In postmenopausal women, 5 years of adjuvant aromatase inhibitors when compared with tamoxifen significantly lowered the recurrence rates; however, no clear survival benefit has been demonstrated until recently. The Breast International Group (BIG) 1-98 trial was updated with a median follow-up of 8.1 years and a survival benefit was noted with letrozole monotherapy [37▪].
The optimal duration of adjuvant endocrine therapy for postmenopausal women is currently unknown. The MA17 trial examined the effect of adding an aromatase inhibitor after 5 years of tamoxifen therapy in postmenopausal women and benefit has been seen with the addition of an aromatase inhibitor . The results of the ATLAS trial, discussed earlier, showed a benefit to extended endocrine therapy using tamoxifen, suggesting that this strategy may be useful; however, no trial has evaluated 10 years of aromatase inhibitor therapy. There are several ongoing studies comparing extended vs. 5 years of aromatase inhibitor therapy and results are anxiously awaited! On the basis of the available data, standard of care is monotherapy with an aromatase inhibitor for 5 years or sequential therapy with tamoxifen for 2–5 years followed by an aromatase inhibitor for 5 years. However, if a woman is at high risk for relapse, it may be beneficial to extend aromatase inhibitor therapy beyond the 5-year mark.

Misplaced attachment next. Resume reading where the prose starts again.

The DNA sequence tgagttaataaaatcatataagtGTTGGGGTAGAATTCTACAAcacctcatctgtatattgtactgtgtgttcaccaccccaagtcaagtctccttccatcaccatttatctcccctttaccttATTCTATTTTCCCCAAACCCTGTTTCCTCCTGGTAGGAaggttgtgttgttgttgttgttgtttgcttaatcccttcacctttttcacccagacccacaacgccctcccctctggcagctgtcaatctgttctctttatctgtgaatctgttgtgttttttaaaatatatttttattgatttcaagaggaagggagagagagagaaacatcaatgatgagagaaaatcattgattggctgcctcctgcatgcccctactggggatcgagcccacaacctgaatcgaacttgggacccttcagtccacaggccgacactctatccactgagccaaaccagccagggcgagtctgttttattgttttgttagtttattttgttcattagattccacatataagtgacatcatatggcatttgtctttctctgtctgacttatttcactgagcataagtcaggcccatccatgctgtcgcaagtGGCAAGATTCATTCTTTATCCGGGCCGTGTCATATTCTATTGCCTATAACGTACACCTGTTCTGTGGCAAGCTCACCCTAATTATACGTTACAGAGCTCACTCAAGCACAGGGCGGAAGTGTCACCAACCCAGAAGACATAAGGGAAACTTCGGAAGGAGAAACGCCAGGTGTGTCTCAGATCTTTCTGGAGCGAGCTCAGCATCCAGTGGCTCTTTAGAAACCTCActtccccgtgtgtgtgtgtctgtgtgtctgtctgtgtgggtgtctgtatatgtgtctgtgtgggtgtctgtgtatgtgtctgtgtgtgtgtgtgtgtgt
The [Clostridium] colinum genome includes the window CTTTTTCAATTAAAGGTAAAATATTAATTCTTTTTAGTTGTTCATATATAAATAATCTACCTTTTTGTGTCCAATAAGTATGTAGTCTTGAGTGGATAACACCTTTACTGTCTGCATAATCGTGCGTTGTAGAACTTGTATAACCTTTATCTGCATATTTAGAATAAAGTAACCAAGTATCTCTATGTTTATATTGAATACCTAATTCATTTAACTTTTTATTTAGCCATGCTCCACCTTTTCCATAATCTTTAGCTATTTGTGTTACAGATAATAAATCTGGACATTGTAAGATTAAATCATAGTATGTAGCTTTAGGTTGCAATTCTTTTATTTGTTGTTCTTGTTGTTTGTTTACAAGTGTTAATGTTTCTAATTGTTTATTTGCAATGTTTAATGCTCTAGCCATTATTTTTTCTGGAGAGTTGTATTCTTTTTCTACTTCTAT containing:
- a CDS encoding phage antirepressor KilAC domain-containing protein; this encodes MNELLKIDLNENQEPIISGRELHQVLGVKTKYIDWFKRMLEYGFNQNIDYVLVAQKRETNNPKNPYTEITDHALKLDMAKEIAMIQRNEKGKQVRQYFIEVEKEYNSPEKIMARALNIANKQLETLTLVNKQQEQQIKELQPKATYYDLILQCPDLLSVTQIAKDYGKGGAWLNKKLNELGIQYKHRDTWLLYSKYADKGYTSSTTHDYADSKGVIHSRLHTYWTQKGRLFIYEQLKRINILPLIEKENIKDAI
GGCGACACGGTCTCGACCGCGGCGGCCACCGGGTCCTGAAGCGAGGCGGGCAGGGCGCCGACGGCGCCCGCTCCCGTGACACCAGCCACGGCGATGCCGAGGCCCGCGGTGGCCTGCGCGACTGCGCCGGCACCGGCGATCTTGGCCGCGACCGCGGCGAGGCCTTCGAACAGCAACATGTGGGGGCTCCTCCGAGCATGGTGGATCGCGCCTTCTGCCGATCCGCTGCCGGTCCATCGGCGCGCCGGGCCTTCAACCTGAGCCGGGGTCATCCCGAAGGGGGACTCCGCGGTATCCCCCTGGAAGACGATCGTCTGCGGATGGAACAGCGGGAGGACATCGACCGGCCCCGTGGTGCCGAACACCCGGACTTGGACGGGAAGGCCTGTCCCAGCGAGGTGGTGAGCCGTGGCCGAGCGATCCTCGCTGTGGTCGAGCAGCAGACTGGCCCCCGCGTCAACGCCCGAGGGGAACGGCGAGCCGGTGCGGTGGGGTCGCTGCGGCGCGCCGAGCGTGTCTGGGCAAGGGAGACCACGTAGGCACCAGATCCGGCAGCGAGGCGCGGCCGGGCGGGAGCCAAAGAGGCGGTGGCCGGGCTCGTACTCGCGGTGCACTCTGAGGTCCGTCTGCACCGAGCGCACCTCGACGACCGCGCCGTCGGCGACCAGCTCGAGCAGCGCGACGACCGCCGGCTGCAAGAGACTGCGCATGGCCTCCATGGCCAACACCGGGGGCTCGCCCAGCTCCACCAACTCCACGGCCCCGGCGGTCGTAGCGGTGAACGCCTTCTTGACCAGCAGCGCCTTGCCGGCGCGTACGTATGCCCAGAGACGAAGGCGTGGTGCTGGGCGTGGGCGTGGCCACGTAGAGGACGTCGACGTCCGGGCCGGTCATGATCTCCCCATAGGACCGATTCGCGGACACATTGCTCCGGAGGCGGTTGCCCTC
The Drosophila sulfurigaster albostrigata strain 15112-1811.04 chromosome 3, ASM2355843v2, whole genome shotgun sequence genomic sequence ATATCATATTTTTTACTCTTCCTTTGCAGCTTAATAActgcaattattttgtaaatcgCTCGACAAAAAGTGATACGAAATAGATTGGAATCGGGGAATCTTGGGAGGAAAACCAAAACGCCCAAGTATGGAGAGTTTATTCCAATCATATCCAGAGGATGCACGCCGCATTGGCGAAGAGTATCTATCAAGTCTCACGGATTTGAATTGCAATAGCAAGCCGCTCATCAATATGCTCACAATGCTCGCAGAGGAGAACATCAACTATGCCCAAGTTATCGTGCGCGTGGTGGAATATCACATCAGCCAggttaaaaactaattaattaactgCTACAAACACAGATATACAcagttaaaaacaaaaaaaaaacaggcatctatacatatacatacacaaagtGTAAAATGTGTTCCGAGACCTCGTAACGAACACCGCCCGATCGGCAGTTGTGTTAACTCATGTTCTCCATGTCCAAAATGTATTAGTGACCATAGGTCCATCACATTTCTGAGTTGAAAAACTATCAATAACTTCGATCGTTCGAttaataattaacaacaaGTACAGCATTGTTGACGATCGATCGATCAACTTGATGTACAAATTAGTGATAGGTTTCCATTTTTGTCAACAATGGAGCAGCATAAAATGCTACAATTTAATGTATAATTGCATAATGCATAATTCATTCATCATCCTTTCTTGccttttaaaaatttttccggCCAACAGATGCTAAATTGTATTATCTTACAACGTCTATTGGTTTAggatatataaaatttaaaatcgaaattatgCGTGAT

ROLE OF ENDOCRINE THERAPY IN PRIMARY PREVENTION OF BREAST CANCER
Tamoxifen and raloxifene are currently approved for risk reduction in women at least 35 years of age at greater than 1.2-fold increased risk of breast cancer . In MAP-3 (Mammary Prevention.3 trial), exemestane was given to postmenopausal women at risk for developing invasive breast cancer, and after 3 years of follow-up, exemestane was found to significantly reduce invasive breast cancer with no serious toxic side-effects . Results of the International Breast Cancer Intervention Study 2 trial (IBIS-2) evaluating anastrozole in the prevention setting will be available in 2013.